Why Doesn't CNN En Español Have Any News Anchors From Los Angeles?
Do the math, CNNE: Miami's population might be 20 percent more Latino than ours, but Los Angeles is bigger -- so in the end, we have close to a quarter million more Latino residents than that other palm-tree postcard city, way over there on the muggy side of the continent.
So why are the latest news-anchor hires at cable-TV giant CNN En Español -- Mercedes Soler, Fernando del Rincón and Camilo Egaña -- all from Miami?
Even more lopsided: Two of the three will be reporting from Atlanta.
Granted, Atlanta's where the CNNE headquarters are located, but the ATL? Really? That would make sense if we were talking about CNN Ebonics, maybe, but the Georgia capitol has a 5 percent Latino population at best.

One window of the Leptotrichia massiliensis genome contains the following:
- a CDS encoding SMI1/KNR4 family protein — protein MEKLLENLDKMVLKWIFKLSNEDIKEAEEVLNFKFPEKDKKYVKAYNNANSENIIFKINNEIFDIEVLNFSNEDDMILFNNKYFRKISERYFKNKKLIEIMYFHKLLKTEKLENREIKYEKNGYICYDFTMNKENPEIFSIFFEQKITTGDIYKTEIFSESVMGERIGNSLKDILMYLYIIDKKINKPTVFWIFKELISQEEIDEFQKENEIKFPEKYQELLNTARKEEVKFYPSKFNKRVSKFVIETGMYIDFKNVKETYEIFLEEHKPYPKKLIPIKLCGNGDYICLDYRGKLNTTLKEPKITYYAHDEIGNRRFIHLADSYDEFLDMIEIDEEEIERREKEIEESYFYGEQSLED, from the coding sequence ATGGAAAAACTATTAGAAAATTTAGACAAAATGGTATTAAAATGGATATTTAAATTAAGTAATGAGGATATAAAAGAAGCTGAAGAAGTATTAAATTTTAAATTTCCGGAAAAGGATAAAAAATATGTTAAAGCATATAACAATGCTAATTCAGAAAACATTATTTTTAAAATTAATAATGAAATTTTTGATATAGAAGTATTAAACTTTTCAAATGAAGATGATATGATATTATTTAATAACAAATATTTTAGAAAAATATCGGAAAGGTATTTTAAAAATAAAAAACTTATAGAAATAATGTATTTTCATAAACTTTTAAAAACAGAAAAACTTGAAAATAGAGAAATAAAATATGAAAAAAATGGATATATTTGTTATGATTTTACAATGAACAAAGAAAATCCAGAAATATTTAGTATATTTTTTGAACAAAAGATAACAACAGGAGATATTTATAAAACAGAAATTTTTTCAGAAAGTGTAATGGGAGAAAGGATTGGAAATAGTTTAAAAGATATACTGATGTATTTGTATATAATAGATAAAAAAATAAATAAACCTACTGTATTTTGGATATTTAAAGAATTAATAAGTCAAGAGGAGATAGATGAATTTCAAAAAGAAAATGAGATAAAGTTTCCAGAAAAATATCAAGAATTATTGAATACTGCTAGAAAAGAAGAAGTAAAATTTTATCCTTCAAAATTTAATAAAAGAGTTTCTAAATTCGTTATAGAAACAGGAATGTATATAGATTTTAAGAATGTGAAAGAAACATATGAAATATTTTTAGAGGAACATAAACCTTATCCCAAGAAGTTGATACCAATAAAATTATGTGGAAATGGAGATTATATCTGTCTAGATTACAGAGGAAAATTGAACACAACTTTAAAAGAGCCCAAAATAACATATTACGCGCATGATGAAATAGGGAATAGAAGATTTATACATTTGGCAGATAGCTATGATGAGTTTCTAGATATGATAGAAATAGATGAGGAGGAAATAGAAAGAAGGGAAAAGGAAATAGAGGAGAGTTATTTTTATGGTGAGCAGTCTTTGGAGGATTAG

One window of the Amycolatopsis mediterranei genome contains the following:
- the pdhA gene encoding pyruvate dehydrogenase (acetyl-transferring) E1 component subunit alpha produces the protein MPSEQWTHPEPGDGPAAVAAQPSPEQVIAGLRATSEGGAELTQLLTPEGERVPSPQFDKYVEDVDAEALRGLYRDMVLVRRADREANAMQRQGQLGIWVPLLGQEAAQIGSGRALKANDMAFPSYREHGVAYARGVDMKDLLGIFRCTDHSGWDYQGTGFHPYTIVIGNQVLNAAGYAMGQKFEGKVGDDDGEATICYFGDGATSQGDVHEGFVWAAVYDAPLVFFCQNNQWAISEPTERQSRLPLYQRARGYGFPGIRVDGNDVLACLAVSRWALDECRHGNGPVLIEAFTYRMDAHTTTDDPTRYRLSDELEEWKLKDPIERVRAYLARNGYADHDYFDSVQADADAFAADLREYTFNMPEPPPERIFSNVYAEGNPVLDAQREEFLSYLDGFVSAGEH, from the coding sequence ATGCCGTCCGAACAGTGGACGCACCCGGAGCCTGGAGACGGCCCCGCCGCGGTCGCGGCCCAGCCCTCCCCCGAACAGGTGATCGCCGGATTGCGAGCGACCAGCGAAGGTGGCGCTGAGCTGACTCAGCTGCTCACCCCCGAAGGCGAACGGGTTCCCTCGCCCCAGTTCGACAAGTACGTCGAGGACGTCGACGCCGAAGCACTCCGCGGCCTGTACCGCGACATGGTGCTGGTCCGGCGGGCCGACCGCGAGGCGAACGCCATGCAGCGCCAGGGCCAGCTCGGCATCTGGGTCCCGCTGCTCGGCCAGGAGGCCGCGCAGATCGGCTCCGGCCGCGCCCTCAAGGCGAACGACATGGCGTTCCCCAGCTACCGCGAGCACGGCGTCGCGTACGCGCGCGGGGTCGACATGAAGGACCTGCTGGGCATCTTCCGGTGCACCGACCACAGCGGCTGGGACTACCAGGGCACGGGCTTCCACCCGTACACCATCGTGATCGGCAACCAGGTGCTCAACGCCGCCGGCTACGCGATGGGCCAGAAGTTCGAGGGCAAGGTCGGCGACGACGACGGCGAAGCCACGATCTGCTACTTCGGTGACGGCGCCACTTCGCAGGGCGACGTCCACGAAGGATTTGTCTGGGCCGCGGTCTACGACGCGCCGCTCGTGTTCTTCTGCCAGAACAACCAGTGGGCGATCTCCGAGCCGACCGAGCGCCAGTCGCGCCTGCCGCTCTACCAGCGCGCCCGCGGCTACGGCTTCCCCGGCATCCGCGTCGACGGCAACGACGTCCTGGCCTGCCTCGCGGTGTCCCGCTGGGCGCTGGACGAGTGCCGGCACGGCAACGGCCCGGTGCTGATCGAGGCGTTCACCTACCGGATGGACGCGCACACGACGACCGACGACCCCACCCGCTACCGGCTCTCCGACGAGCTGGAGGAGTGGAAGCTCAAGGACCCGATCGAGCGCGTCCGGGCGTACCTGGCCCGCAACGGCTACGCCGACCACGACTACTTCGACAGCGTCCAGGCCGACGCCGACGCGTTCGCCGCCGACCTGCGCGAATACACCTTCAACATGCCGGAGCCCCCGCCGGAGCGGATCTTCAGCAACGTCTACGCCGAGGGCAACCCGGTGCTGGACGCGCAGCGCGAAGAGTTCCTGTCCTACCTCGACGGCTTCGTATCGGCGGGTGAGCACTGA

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Hasn't CNNE heard the song "California Girls"? (No, not the Katy Perry one, you asshole.) What about "California Love"? The West Coast is where it's at, and L.A. -- whose only CNNE mainstays have been entertainment reporters, as if this were some kind of shallow, superficial, celeb-stalking bubble! -- deserves better.
"That's something we're working on," CNNE PR Manager Isabel Bucaram said.
General Manager Cynthia Hudson doesn't deny the injustice either: "L.A. is the most important city in the United States for Latinos. Period," she said.
At that point, Hudson gave in and shared some exciting news (mostly to calm me down): The next full-time news anchor that CNNE will hire before its grand November 22 makeover debut will be a native Angelino, working full-time from L.A. (New York gets one too, but theirs will not be half as awesome, obviously.)
Hudson said the right candidate will "be able to understand the real needs and real stories of the Hispanic population in L.A."
So who will be the lucky periodista? Any guesses?
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